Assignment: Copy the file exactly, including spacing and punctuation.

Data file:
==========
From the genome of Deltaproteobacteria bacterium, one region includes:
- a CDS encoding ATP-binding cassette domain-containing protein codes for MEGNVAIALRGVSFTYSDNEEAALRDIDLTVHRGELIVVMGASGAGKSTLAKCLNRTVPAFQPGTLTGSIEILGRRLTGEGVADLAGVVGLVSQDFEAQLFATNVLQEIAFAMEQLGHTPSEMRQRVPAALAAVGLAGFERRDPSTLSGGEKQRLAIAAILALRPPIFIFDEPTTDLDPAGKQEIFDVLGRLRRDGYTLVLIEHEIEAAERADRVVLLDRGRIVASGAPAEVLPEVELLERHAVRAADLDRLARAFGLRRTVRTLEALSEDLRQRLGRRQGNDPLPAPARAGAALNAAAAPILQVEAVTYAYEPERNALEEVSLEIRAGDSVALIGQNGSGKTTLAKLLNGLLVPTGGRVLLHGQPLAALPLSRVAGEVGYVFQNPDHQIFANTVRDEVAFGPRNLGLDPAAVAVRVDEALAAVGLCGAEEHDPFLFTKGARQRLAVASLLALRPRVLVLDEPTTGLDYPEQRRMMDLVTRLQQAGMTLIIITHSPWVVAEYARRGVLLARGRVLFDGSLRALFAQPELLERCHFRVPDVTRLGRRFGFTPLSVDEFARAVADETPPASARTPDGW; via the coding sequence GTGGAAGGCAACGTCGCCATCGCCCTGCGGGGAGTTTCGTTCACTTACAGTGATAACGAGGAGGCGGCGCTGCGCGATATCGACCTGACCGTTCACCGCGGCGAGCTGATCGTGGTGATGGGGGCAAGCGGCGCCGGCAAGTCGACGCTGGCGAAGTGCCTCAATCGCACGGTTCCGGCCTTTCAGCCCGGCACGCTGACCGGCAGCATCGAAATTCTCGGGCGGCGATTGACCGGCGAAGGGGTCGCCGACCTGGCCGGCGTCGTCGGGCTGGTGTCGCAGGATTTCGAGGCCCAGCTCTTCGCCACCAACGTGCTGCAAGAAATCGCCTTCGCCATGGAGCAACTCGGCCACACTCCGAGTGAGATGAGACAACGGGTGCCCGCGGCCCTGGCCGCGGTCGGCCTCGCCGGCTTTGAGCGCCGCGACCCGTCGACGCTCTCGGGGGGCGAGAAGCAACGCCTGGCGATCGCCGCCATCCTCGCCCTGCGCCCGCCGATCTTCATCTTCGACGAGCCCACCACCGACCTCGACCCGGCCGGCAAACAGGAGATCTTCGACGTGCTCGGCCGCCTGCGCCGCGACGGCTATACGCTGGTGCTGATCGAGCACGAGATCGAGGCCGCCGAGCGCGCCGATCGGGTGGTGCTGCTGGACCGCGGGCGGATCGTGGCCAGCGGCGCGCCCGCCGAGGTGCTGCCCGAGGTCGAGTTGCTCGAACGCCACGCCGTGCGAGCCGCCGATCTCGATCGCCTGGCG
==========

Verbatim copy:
From the genome of Deltaproteobacteria bacterium, one region includes:
- a CDS encoding ATP-binding cassette domain-containing protein codes for MEGNVAIALRGVSFTYSDNEEAALRDIDLTVHRGELIVVMGASGAGKSTLAKCLNRTVPAFQPGTLTGSIEILGRRLTGEGVADLAGVVGLVSQDFEAQLFATNVLQEIAFAMEQLGHTPSEMRQRVPAALAAVGLAGFERRDPSTLSGGEKQRLAIAAILALRPPIFIFDEPTTDLDPAGKQEIFDVLGRLRRDGYTLVLIEHEIEAAERADRVVLLDRGRIVASGAPAEVLPEVELLERHAVRAADLDRLARAFGLRRTVRTLEALSEDLRQRLGRRQGNDPLPAPARAGAALNAAAAPILQVEAVTYAYEPERNALEEVSLEIRAGDSVALIGQNGSGKTTLAKLLNGLLVPTGGRVLLHGQPLAALPLSRVAGEVGYVFQNPDHQIFANTVRDEVAFGPRNLGLDPAAVAVRVDEALAAVGLCGAEEHDPFLFTKGARQRLAVASLLALRPRVLVLDEPTTGLDYPEQRRMMDLVTRLQQAGMTLIIITHSPWVVAEYARRGVLLARGRVLFDGSLRALFAQPELLERCHFRVPDVTRLGRRFGFTPLSVDEFARAVADETPPASARTPDGW; via the coding sequence GTGGAAGGCAACGTCGCCATCGCCCTGCGGGGAGTTTCGTTCACTTACAGTGATAACGAGGAGGCGGCGCTGCGCGATATCGACCTGACCGTTCACCGCGGCGAGCTGATCGTGGTGATGGGGGCAAGCGGCGCCGGCAAGTCGACGCTGGCGAAGTGCCTCAATCGCACGGTTCCGGCCTTTCAGCCCGGCACGCTGACCGGCAGCATCGAAATTCTCGGGCGGCGATTGACCGGCGAAGGGGTCGCCGACCTGGCCGGCGTCGTCGGGCTGGTGTCGCAGGATTTCGAGGCCCAGCTCTTCGCCACCAACGTGCTGCAAGAAATCGCCTTCGCCATGGAGCAACTCGGCCACACTCCGAGTGAGATGAGACAACGGGTGCCCGCGGCCCTGGCCGCGGTCGGCCTCGCCGGCTTTGAGCGCCGCGACCCGTCGACGCTCTCGGGGGGCGAGAAGCAACGCCTGGCGATCGCCGCCATCCTCGCCCTGCGCCCGCCGATCTTCATCTTCGACGAGCCCACCACCGACCTCGACCCGGCCGGCAAACAGGAGATCTTCGACGTGCTCGGCCGCCTGCGCCGCGACGGCTATACGCTGGTGCTGATCGAGCACGAGATCGAGGCCGCCGAGCGCGCCGATCGGGTGGTGCTGCTGGACCGCGGGCGGATCGTGGCCAGCGGCGCGCCCGCCGAGGTGCTGCCCGAGGTCGAGTTGCTCGAACGCCACGCCGTGCGAGCCGCCGATCTCGATCGCCTGGCG